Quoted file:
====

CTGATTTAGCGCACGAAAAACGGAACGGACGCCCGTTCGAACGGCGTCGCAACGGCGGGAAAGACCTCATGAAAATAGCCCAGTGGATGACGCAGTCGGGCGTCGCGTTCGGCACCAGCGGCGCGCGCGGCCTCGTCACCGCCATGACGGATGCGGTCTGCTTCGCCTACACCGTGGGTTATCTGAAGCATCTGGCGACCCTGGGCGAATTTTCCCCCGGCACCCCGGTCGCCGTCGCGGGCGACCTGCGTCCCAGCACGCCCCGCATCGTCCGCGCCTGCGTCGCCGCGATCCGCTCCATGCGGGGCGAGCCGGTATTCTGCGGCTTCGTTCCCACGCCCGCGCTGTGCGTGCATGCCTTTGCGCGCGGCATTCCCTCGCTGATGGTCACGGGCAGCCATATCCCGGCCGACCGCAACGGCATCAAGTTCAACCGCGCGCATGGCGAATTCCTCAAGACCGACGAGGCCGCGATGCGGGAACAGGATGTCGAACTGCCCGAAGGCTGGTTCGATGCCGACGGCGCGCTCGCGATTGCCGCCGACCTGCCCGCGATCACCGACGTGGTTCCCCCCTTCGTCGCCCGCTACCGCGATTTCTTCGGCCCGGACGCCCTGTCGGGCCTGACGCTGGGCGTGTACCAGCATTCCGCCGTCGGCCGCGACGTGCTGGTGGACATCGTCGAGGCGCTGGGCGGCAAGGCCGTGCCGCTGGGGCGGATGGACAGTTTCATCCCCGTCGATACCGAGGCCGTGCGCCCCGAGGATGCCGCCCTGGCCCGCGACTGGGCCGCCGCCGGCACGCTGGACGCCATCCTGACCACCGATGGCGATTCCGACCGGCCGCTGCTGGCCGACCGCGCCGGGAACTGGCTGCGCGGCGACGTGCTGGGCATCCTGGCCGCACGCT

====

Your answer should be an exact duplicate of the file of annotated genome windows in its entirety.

CTGATTTAGCGCACGAAAAACGGAACGGACGCCCGTTCGAACGGCGTCGCAACGGCGGGAAAGACCTCATGAAAATAGCCCAGTGGATGACGCAGTCGGGCGTCGCGTTCGGCACCAGCGGCGCGCGCGGCCTCGTCACCGCCATGACGGATGCGGTCTGCTTCGCCTACACCGTGGGTTATCTGAAGCATCTGGCGACCCTGGGCGAATTTTCCCCCGGCACCCCGGTCGCCGTCGCGGGCGACCTGCGTCCCAGCACGCCCCGCATCGTCCGCGCCTGCGTCGCCGCGATCCGCTCCATGCGGGGCGAGCCGGTATTCTGCGGCTTCGTTCCCACGCCCGCGCTGTGCGTGCATGCCTTTGCGCGCGGCATTCCCTCGCTGATGGTCACGGGCAGCCATATCCCGGCCGACCGCAACGGCATCAAGTTCAACCGCGCGCATGGCGAATTCCTCAAGACCGACGAGGCCGCGATGCGGGAACAGGATGTCGAACTGCCCGAAGGCTGGTTCGATGCCGACGGCGCGCTCGCGATTGCCGCCGACCTGCCCGCGATCACCGACGTGGTTCCCCCCTTCGTCGCCCGCTACCGCGATTTCTTCGGCCCGGACGCCCTGTCGGGCCTGACGCTGGGCGTGTACCAGCATTCCGCCGTCGGCCGCGACGTGCTGGTGGACATCGTCGAGGCGCTGGGCGGCAAGGCCGTGCCGCTGGGGCGGATGGACAGTTTCATCCCCGTCGATACCGAGGCCGTGCGCCCCGAGGATGCCGCCCTGGCCCGCGACTGGGCCGCCGCCGGCACGCTGGACGCCATCCTGACCACCGATGGCGATTCCGACCGGCCGCTGCTGGCCGACCGCGCCGGGAACTGGCTGCGCGGCGACGTGCTGGGCATCCTGGCCGCACGCT